Reduced attenuation of bone resorption after oral glucose in type 2 diabetes

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To investigate the effect of oral glucose on bone resorption and osteoprotegerin (OPG) in subjects with varying degrees of glucose tolerance.

Design and Patients

In a cross-sectional study, 163 postmenopausal women aged 50–88 years without previous history of diabetes, impaired fasting glucose (IFG) or impaired glucose tolerance (IGT) were recruited. All subjects underwent a 75-g oral glucose tolerance test (OGTT) and were then classified as having normal glucose tolerance (NGT), IFG, IGT or diabetes according to American Diabetes Association (ADA) criteria.


Plasma glucose, serum insulin, C-terminal telopeptide of type I collagen (CTX-I) and OPG were measured.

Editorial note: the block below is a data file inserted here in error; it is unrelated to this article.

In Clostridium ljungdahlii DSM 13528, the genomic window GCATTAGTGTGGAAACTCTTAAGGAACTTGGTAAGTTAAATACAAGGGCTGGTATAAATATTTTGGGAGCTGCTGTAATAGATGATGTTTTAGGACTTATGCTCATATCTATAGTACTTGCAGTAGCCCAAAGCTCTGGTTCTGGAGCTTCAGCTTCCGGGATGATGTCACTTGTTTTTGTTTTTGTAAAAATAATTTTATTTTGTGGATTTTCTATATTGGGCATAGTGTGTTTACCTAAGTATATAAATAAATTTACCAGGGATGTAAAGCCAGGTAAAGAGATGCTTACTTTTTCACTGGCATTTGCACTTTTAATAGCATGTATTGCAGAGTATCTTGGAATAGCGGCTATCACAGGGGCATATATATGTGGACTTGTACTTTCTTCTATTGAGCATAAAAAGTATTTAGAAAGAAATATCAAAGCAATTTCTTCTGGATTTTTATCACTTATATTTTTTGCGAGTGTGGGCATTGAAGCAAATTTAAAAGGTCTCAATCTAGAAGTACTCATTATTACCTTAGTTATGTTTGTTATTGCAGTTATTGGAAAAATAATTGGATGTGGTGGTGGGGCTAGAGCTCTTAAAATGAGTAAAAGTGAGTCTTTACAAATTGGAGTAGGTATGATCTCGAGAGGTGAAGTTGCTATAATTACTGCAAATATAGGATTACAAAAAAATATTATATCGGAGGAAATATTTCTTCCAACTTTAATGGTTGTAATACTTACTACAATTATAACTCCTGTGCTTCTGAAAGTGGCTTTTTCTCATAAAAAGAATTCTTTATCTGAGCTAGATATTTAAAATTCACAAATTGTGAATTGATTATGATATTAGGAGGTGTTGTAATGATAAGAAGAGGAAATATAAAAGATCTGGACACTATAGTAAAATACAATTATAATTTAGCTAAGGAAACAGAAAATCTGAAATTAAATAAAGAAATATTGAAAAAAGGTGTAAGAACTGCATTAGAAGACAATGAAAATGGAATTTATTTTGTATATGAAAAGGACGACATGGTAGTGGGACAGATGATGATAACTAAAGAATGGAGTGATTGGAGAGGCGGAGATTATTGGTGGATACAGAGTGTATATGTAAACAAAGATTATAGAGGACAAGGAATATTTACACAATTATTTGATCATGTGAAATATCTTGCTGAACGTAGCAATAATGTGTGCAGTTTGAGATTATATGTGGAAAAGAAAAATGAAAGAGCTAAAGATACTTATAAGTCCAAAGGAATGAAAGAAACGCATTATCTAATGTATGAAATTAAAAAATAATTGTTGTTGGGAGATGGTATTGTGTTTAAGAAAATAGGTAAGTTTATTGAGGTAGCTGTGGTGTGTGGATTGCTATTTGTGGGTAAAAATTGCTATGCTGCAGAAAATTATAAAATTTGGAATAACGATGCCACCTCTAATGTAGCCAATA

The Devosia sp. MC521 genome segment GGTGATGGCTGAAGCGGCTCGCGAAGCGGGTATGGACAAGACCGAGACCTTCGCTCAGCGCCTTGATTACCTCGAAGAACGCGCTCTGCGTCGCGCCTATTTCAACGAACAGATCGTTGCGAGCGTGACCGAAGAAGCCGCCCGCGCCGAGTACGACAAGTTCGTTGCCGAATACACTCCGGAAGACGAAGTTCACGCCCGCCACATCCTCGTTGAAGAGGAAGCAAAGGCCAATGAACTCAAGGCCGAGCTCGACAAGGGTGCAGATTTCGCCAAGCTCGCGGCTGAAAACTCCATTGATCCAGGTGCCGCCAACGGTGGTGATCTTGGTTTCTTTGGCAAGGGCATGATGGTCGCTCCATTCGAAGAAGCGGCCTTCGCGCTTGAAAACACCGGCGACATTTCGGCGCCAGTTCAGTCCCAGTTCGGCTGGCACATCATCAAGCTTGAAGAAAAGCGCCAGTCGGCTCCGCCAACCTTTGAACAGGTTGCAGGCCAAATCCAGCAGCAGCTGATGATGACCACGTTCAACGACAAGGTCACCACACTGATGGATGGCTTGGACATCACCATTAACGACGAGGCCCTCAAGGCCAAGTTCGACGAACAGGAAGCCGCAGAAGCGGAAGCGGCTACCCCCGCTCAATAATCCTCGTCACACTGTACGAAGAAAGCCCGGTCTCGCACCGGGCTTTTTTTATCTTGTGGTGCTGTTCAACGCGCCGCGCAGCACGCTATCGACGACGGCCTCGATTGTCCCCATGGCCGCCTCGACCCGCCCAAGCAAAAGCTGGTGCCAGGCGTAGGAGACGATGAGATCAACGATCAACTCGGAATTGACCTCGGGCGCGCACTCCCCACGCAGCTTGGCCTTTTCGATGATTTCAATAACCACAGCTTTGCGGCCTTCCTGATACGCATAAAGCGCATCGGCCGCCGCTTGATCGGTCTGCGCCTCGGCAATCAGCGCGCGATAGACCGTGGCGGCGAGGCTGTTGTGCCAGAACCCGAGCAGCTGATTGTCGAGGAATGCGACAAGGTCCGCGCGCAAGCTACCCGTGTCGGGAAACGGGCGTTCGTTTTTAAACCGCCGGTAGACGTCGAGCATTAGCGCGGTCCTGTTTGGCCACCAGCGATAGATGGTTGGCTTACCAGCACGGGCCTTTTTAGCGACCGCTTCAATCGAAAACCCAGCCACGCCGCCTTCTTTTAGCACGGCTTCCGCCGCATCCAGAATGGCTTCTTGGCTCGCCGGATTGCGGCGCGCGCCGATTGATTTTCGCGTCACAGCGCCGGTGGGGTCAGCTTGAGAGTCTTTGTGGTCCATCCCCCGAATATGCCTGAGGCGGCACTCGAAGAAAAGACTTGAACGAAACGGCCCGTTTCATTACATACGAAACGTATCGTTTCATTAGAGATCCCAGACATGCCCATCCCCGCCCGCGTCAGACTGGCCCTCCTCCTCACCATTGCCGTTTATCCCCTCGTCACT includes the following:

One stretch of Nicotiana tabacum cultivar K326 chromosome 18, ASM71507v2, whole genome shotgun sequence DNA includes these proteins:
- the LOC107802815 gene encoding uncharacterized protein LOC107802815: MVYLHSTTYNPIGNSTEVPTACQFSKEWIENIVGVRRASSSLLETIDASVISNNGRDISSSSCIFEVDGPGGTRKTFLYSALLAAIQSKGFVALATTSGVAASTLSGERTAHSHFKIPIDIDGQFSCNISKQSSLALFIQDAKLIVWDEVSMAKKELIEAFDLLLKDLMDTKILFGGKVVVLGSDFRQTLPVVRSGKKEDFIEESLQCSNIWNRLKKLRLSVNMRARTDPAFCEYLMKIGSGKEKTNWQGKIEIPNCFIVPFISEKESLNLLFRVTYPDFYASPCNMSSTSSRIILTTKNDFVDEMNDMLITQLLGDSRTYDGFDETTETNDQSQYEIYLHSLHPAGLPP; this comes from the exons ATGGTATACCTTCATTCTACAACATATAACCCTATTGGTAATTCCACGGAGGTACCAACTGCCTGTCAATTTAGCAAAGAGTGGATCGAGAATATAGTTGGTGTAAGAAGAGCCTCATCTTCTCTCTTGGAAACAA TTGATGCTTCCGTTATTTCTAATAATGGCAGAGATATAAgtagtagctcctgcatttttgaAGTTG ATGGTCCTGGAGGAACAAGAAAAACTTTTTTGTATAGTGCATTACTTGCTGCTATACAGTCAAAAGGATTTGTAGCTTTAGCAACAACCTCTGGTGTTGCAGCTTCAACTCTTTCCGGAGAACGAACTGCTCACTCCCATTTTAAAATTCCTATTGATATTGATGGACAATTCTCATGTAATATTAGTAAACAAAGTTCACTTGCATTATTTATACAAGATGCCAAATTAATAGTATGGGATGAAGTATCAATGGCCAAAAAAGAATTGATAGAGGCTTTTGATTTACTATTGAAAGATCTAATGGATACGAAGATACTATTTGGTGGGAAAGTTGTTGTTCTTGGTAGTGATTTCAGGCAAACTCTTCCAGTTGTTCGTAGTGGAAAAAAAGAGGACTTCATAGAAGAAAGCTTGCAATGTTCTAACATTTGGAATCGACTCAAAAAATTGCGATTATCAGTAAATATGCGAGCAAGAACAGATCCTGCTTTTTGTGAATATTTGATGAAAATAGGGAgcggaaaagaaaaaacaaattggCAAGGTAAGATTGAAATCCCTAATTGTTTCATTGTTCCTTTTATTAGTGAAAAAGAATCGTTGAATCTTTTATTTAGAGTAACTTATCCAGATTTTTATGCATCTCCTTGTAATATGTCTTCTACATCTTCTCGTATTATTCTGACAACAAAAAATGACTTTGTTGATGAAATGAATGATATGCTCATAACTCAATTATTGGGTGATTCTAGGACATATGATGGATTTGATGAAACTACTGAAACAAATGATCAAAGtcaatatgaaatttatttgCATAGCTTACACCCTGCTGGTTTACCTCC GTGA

Fasting insulin levels increased progressively from subjects with NGT, IFG/IGT to diabetes. After adjusted for age and body mass index (BMI), there was no significant difference in fasting CTX-I and OPG levels across the various degrees of glucose tolerance. After oral glucose, there was a significant decrease in serum CTX-I and OPG (P < 0·001) except for serum OPG in diabetic subjects. In addition, the percentages of change from baseline for both serum CTX-I and OPG were significantly less in diabetic subjects when compared to those in NGT subjects (–40·9% and 0·6% for diabetes and –50·2% and –10·6% for NGT, respectively).


Oral glucose intake causes suppression of serum CTX-I and OPG in postmenopausal women. The effect is attenuated in women with type 2 diabetes.

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